I lost Gracie and Lenny quickly thanks to Leveticus and the trapper. Leveticus was able to jump around a lot, I understood this in principle but hadn’t seen it before. Despite this I was able to exhaust him a couple of times (turns out when he dies he doesn’t lose it, useful!). His damage wasn’t as apocalyptic as I was expecting (praise be to the errata) however he did damage Somer enough to get below half-health which cost me a crucial VP.
In the last few turns the damage dropped significantly, the only major event was me foolishly throwing Burt into Leveticus to try to exhaust him one more time. All this did was occupy a few more AP and deliver a head marker straight to the enemy. We were easily able to get into each others’ deployment zones and were too focussed on this to try to stop each other from doing so!
Score: 7-8 loss.
Gracie with Lenny behind her becomes a serious tank. She was only taking 1 or 2 damage each hit from the Desolation Engine.
If I’m taking Undercover Entourage, I really need to take some healing. One bad damage flip is all it takes to knock off at least 1 VP, if not all 3. At the moment I only have slop haulers, I could look at some lightning bugs.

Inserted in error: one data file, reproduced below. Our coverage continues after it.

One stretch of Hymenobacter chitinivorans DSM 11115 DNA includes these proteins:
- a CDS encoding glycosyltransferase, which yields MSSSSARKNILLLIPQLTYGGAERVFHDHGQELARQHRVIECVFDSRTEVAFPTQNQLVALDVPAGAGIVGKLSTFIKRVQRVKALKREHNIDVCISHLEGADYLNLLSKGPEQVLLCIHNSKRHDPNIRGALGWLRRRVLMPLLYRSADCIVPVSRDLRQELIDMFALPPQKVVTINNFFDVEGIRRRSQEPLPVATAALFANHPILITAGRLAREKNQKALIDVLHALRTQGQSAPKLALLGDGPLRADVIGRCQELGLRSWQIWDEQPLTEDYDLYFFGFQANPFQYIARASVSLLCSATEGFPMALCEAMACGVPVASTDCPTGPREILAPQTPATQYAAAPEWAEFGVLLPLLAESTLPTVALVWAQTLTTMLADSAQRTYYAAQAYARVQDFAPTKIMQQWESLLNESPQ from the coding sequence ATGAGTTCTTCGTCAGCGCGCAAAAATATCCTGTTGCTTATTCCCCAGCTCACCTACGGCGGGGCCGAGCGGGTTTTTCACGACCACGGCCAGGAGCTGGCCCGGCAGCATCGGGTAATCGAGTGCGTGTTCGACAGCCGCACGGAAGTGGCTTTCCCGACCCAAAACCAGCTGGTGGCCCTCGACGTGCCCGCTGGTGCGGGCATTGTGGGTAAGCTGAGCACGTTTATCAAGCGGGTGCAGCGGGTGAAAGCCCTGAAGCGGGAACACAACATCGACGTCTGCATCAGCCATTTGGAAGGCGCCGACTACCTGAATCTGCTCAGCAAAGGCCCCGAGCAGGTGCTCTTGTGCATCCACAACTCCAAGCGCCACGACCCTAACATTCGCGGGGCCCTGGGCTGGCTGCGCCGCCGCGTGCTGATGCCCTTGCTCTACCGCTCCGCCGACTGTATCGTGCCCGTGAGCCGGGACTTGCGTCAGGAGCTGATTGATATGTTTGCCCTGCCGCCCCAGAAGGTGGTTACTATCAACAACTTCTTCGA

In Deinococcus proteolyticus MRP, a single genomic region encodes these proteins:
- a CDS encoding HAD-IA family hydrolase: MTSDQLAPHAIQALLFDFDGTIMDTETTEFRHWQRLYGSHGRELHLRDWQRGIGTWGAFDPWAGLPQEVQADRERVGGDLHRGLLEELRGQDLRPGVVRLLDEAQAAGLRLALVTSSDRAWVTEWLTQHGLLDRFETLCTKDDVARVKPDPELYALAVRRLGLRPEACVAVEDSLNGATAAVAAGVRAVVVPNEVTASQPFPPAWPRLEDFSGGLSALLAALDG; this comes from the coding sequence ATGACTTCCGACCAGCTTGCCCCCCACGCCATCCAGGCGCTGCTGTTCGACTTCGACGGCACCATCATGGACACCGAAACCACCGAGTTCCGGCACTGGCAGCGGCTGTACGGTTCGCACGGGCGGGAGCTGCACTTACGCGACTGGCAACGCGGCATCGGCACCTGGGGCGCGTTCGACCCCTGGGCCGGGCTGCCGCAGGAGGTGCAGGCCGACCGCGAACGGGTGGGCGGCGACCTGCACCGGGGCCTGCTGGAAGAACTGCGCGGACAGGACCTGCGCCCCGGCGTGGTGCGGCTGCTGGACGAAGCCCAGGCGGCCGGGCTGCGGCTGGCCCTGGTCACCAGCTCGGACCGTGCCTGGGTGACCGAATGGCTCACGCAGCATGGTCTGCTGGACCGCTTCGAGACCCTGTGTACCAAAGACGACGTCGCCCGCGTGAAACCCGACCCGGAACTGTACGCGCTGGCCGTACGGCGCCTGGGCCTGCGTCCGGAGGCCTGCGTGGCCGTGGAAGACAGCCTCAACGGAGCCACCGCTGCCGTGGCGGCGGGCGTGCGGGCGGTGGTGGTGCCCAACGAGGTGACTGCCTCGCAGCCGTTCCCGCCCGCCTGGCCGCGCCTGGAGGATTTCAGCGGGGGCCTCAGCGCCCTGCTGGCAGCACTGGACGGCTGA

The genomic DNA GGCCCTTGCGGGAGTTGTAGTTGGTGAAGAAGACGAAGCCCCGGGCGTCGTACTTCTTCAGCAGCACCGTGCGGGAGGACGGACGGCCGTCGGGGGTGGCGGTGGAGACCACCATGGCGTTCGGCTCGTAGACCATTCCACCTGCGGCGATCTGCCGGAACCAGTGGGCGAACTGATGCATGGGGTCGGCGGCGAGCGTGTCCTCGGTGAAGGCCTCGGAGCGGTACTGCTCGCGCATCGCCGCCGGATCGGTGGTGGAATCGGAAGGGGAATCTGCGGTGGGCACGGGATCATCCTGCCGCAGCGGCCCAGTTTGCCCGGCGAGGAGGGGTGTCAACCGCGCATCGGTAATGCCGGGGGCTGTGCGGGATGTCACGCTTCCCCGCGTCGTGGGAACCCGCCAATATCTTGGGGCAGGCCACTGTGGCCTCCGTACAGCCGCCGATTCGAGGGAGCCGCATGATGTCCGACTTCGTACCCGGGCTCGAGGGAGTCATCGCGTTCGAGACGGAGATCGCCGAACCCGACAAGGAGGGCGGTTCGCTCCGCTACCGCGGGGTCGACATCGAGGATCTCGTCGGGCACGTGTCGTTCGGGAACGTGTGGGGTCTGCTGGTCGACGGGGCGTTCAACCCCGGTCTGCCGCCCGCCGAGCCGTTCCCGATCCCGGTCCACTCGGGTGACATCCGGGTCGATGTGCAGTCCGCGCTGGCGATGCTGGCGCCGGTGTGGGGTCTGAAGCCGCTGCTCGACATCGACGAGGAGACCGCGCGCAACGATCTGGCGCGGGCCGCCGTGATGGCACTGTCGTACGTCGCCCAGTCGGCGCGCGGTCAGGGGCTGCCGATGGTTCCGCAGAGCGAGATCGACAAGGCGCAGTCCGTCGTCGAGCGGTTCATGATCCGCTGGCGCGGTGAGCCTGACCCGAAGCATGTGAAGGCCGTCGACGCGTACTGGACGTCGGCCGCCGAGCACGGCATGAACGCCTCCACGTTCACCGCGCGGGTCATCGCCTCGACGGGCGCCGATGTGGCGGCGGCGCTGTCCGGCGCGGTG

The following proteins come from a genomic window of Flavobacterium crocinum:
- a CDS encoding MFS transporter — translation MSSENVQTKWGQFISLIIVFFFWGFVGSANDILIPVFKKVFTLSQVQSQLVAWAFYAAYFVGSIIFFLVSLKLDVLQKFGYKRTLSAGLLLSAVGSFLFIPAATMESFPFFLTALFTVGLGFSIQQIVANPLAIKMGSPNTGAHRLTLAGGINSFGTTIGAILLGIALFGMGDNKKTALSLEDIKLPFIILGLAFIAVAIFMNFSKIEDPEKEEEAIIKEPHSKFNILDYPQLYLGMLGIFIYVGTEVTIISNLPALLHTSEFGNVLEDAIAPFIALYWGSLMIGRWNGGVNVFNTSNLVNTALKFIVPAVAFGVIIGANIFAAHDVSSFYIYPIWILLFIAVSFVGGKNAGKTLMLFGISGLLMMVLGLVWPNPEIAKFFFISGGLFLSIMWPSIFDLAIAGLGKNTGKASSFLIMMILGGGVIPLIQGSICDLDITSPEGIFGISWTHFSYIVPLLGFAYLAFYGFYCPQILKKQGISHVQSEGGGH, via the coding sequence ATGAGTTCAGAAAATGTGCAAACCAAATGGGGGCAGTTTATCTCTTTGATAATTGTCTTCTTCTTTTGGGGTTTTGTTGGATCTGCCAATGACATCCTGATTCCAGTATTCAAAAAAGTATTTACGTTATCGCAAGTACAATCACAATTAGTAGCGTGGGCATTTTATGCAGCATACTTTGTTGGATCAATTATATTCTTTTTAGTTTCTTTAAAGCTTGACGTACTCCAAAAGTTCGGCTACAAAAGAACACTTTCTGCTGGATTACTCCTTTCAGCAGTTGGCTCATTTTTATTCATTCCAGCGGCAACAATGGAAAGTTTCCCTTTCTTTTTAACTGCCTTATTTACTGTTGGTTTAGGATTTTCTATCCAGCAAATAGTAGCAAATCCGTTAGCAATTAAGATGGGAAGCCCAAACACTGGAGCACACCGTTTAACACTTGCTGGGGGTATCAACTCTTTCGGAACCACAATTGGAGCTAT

I finally got to use Somer’s Bigger Hat Than You. Amazing ability! Won initiative, used my high cards on Somer’s activation, and saved a high card to guarantee this action would succeed. Bayou Two Card meant I was still able to cheat (sort of) in defence and the rest of the turn went much easier on me because we each had no hand. Coupled with Survival of the Fittest it’s a pretty mean combo.
Leveticus is incredibly mobile, but quite predictable. If I took something to take out the waifs *cough*pigapult*cough* it would be harder for him to get where-ever he wanted.
If I’m sacrificing models in Headhunter, it has to be worth more than 1VP. Otherwise it’s only an even trade at best.
My plan: Send out the taxidermist with the piglets and a skeeter to take one table corner for Inspection. Have everyone else huddle behind some cover while summoning more gremlins, lobbing exploding piglets, and flinging gremlins over to the other table corner. I’d feed gremlins into the centre to contest the strategy, expecting them to die every turn. Som’er would have to move into the centre on turn 3 or 4 (depending on the aggressiveness of my opponent) to make use of his boomstick.
How it worked out: The taxidermist was able to advance to the corner almost uncontested, his only opponent being the witching handler who engaged a piglet for three turns without killing it! Very lucky pig. Sonnia flamed the other piglet and injured the taxidermist but then had to move into the centre. So they claimed that corner from turn two on.